Sure, the idea of retiring to a Sunbelt locale like Florida or Arizona may sound like a good idea, but when it comes time to really settle on a place to retire, most older Americans really want to stay put.
More than 70 percent of Americans ages 50 to 64 want to “age in place” — staying in their home and community for as long as they are able — and the number reaches almost 90 percent among those age 65 and older. The main reasons are twofold: Aging in place eliminates the stress and hassle of moving, and seniors get to stay near friends and family, which studies show is a key to a happy and successful retirement.
Even so, aging in place isn’t for everyone. Maintaining a home can be expensive and impractical. The issue is particularly poignant for middle class seniors who have fewer financial options. Lower-income retirees have access to government services, and wealthy older Americans can hire people to help with services or pay to retrofit their property, says Stephen Golant, author of Aging in the Right Place.
If you must move, or if you want to move to be closer to adult children and grandchildren, it’s better to do it sooner than later. Before you dig in for the long haul, ask yourself these questions.
Can I afford to keep my place? For many retirees, the house is their biggest asset. Unfortunately, it can also be their biggest expense. The days of retiring without a mortgage have disappeared. More than 70 percent of homeowners ages 50 to 64 were still paying off their mortgage in 2010, according to a report released last year by the Harvard Joint Center for Housing Studies.
Even for retirees who have managed to pay off their mortgage, the expenses associated with a large house can add up. Property taxes, utilities and homeowners insurance can add up to more than $6,000 per year, and they’re the kind of costs that tend to rise over time. “To the extent that you’re on a fixed budget, those expenses loom larger as a burden,” Golant says.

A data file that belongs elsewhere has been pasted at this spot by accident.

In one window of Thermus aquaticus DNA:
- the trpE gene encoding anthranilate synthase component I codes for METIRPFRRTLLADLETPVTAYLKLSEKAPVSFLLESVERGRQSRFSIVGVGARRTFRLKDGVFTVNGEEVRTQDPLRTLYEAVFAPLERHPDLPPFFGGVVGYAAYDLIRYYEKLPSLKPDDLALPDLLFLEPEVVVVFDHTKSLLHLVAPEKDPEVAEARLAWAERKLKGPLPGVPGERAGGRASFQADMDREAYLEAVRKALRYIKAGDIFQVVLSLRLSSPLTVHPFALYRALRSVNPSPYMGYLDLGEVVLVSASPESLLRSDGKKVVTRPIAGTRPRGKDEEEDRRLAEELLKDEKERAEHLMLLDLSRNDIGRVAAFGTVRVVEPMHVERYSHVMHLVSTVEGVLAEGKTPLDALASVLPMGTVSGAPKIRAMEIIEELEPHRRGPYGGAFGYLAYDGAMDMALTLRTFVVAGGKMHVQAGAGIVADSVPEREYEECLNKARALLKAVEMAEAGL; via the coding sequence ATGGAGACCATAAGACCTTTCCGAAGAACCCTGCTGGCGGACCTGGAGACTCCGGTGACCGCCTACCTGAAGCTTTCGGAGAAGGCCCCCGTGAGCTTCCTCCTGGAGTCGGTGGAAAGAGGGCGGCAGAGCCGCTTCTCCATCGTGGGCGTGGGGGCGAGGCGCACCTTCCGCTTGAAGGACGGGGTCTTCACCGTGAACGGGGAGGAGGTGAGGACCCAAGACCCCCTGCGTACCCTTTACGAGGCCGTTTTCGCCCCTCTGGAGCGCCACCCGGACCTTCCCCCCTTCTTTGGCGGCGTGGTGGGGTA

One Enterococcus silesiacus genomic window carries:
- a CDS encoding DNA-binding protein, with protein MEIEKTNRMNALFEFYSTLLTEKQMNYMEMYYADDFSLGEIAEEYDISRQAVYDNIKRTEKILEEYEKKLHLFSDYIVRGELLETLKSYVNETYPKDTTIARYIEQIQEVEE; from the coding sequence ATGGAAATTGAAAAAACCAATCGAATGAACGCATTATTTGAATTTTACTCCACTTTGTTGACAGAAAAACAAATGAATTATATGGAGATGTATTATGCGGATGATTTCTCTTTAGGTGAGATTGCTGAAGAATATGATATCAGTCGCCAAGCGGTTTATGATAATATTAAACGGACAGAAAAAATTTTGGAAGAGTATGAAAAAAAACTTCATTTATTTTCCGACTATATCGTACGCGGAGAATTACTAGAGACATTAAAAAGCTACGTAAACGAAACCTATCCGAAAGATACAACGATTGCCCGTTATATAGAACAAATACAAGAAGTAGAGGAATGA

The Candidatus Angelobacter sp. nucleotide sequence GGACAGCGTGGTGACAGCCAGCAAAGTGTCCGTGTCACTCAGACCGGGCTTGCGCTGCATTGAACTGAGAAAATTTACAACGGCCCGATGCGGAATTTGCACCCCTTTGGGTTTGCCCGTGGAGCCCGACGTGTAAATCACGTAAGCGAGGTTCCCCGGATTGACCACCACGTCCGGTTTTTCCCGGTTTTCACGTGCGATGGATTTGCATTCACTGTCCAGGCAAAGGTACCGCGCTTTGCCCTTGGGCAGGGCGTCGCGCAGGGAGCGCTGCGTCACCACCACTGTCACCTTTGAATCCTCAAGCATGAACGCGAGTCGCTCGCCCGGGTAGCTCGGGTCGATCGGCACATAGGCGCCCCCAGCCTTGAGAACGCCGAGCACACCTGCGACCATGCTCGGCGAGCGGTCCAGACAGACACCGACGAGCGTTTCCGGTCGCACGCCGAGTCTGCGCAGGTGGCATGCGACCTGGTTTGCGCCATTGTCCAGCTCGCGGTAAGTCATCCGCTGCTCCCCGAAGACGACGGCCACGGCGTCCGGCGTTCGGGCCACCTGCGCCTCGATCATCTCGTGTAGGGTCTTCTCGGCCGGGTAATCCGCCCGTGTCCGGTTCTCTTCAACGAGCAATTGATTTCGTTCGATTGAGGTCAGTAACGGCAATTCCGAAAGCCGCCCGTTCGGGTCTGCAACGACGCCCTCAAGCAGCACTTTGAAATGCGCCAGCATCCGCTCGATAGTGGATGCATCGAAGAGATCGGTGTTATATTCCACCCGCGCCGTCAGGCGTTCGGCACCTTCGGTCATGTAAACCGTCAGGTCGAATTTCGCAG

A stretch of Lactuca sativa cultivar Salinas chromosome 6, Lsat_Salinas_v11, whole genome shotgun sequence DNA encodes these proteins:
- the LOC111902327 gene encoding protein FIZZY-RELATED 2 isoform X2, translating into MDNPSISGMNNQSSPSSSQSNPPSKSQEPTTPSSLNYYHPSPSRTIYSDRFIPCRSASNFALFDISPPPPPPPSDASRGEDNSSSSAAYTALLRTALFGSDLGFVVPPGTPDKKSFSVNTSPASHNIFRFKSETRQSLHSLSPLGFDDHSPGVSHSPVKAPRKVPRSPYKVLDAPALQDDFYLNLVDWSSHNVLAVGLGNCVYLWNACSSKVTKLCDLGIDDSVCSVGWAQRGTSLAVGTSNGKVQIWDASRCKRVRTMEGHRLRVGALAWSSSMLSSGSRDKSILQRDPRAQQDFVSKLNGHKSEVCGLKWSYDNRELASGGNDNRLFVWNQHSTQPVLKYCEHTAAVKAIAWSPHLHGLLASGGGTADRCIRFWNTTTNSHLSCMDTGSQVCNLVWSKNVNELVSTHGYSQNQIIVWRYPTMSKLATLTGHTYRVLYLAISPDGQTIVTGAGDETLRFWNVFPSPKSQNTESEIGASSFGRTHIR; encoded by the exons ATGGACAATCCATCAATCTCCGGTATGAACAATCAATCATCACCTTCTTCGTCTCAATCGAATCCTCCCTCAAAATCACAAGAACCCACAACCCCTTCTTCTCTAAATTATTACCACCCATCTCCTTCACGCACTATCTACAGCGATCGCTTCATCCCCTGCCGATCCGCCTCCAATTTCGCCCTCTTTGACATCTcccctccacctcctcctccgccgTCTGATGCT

Moving to a smaller home or an apartment in the same community could drastically reduce your fixed costs. Nearly two-thirds of retirees who downsize they did so for greater financial freedom, and 44 percent said it was to avoid the maintenance of a larger home, according to a recent report by Merrill Lynch.
What kind of renovations do I need? The best time to do home renovations that allow you to age in place is before you need them, ideally while you’re still working and can generate some extra money to cover the expenses. “People by nature put this stuff off,” says Julia Caswell Daitch, an architect in Silver Spring, Md.
Just 1 percent of American homes have the following five universal design features: no-step entry, single-floor living, extra-wide doorways and halls, accessible light switches and sockets and lever-style door and faucet features.
Practically speaking, the biggest project for many homeowners may be installing a full bath on the first floor of your house. As long as you have a den or even a living room that you can eventually convert to a bedroom relatively inexpensively, then having the bath will make it much easier if at some point you can no longer handle the steps.
Six in 10 baby boomers who renovated their kitchens last year improved accessibility, and 69 percent who updated their bathrooms had aging in mind with projects like raised toilets or grab bars, according to home improvement Web site Houzz. Other popular boomer renovation projects included changing a home’s layout (16 percent), making storage easier to reach (12 percent) and widening hallways (6 percent).
If you have the space and the money for it, building a separate suite, complete with its own bedroom, bathroom, entrance and possibly a small kitchen on the main level can be a great investment. You may be able to move into that space long term, or it can be an area to house a full-time caretaker (or a boomerang kid). Plus, growing demand for multi-generational, flexible living could make your home more salable if you ever do move out.
How supportive is my community? No matter how many renovations you make inside your house, if it’s located in an isolated area without a lot of public transportation or services available — or far away from your family — you could have trouble as you get older. The safety of the neighborhood and the availability of quality health care are other important considerations.
Get a sense of how your community stacks up by plugging your zip code into AARP’s new Livability Index online tool, which measures communities based on their housing, neighborhood, transportation, environment, health engagement and opportunity. (San Francisco is the best large city according to the index, and Madison, Wisc., is the best medium-sized city.)
Your local Area Agency on Aging can help you find out what services are available. Many communities also have a Village to Village network, where seniors help seniors coordinate and deliver services.
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